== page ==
Up until now, this blog has almost exclusively focused on tools either made in the golden era of woodworking or new tools based on tools from that period. Well, today’s blog will be covering something a bit more modern—something new from the 21st century: 3D printing (I know there was 3D printing in the 20th century, but it was only in this century that it became available to home enthusiasts).
The story begins like a lot of my tool stories: a trip to the local tool monger’s shop owned by Ed Lebetkin. He offered me a deal on a very nice Stanley No. 3 type 5 that I could not pass up. He said I might have to put some effort into getting it into working order. I did not hesitate and I said to Ed, “Take my money.”
After getting it home and having a chance to look it over, I did find the issue Ed was talking about. The lateral adjuster scraped on the tote even when the frog was moved as far forward as it could go. Also, in this position, it was not possible to let the blade out without moving the edge too far past the chip breaker, making the plane unusable.
I thought about the issue for a while and the possible fixes that I could do. The actual problem was that the original tote had probably been broken and replaced with a newer No. 3 or No. 4 tote from the sweetheart era. I could tell it was from that era as it still had remnants of the Stanley decal, and it had an hourglass brass nut. The solutions were to 1) buy an old tote and hardware from eBay or another supplier, 2) shape the current handle to fit the plane (not really an option, as I dislike disfiguring any part of an old tool), or 3) buy just the hardware and make my own tote.
As I call myself a woodworker, I chose option 3. The next choice was where to get my hardware. As I have been watching a lot of videos about Stanley planes and hardware, I found the “Just Plane Fun” YouTube channel. Michael Jenks runs that channel and also sells plane parts. I contacted Michael through the Facebook group, and we worked out a fair price, and the part was in my hands two days later.
Next, what wood species should I use? Early Stanleys used Rosewood and Cocobolo. Those woods are exotic and expensive if you can get them at all. What about domestic hardwoods, like Cherry, Apple, or even Maple? Readers of this blog know how much I love Lie-Nielsen tools, and they use Cherry on their totes and knobs. Well, stay tuned. As I write this, the wood for this project will be here today, and I will let you know in the next blog post what I chose and why.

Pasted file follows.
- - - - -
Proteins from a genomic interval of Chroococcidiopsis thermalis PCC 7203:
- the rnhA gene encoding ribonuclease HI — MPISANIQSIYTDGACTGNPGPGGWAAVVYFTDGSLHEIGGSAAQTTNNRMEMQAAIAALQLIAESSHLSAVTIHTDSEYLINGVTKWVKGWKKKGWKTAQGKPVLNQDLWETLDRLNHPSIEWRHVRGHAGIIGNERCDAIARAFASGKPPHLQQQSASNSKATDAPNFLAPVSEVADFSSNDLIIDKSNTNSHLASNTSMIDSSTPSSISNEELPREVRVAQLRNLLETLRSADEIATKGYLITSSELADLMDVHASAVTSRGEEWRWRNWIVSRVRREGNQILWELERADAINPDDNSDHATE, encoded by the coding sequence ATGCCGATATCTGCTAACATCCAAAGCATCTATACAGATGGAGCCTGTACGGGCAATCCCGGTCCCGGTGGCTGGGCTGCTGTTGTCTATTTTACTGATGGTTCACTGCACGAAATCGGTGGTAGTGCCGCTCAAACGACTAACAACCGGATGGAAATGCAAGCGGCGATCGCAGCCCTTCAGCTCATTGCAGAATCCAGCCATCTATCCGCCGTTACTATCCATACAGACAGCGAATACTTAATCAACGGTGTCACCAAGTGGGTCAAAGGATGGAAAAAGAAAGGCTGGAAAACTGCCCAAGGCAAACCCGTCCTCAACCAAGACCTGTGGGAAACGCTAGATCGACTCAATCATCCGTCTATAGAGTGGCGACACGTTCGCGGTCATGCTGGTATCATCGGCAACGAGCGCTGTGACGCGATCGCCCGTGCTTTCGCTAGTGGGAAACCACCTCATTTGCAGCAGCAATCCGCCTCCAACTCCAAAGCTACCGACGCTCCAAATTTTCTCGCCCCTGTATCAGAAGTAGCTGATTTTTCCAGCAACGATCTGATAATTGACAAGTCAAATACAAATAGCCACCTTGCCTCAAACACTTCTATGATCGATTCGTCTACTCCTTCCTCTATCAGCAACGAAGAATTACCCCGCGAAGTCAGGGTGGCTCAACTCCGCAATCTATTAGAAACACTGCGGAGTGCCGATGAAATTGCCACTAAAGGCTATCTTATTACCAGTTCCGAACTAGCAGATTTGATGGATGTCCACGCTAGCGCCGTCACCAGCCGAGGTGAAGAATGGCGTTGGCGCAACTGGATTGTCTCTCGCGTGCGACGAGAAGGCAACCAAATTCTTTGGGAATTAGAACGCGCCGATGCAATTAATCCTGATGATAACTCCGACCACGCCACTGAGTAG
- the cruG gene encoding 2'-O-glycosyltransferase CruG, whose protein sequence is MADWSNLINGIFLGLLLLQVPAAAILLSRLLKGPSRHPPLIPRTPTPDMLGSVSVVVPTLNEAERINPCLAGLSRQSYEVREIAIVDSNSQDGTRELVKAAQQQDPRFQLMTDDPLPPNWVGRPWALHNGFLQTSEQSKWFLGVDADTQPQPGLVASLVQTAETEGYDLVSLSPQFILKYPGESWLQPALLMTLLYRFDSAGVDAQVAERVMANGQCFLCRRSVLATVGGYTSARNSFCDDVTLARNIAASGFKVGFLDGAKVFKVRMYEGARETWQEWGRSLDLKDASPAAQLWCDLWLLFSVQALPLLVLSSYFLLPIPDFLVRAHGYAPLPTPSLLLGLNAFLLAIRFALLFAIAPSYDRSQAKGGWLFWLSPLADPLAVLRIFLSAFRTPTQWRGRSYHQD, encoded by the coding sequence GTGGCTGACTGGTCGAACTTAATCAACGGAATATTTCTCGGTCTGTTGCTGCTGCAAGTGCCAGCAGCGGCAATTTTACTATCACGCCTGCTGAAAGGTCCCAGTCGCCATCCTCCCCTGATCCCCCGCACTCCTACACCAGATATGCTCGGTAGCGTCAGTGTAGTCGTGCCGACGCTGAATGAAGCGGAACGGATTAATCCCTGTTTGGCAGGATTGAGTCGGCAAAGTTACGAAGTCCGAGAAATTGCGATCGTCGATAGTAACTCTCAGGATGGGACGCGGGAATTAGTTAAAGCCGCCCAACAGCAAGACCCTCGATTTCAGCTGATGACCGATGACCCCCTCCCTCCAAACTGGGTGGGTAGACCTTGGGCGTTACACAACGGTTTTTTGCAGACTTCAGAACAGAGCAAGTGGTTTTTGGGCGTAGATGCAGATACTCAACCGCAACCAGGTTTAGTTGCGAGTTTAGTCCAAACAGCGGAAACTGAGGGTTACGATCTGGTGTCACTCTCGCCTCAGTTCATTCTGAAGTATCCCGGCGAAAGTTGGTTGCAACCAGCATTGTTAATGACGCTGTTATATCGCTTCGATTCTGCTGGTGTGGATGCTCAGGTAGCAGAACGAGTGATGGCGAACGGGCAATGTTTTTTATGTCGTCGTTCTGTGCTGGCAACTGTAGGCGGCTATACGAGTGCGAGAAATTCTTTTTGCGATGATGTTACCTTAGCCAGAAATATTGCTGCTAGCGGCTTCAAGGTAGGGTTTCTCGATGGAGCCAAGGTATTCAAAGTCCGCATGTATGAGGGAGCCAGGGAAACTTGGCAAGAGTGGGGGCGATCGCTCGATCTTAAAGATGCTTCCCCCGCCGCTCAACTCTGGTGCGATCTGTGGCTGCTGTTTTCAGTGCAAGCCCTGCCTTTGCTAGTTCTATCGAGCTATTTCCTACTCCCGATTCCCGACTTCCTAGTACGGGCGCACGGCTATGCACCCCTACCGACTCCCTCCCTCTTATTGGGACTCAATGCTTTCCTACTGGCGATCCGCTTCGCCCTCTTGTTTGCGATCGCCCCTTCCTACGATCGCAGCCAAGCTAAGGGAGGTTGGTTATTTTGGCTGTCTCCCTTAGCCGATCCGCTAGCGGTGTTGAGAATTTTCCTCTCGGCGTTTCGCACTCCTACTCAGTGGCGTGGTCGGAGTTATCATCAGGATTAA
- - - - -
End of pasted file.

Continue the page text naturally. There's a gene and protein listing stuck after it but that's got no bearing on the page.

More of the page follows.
So now, with the hardware and wood species sorted, how was I going to make the tote? I have repaired totes before, and I have made some pretty nice saw handles as well. But I did not even know what shape to make the tote in. I do have a Stanley No. 3, but it has the newer larger handle, so I couldn’t use it as a pattern. So I did what I always do: I went online and found some plans from Lee Valley for number 3/4 totes, but I was no closer to an actual pattern.
As a bit of backstory, I have learned how to use 3D modeling software (Onshape) over the last year and have gotten pretty good at fabricating parts I need for my electronics shop and around the house. So I decided to load the pattern I downloaded and make a 3D model of the larger handle. I then modified it to fit the smaller size on my actual plane. This is where the the Marriage of Convenience of comes in. By marrying 3D printing with old school woodworking, I can do a better job fixing up my new old plane.
After 3 prototype 3D prints, I had my model close enough to be able to cut out and drill my test tote. That is where I am currently. My next step is to cut out my test tote and do a test fit. Then I will make a complete test tote of some wood I have on hand to make sure I can do the final tote. Also, while I was at it, I made a model of the knob as well. So here is a picture of the plane with the 3D printed prototype tote and knob. As I do not like plastic handles on my woodworking tools, these are of course only plastic (PLA) prototypes and not what will end up on the plane.
Be sure to tune in for part two of this story as I make the test tote.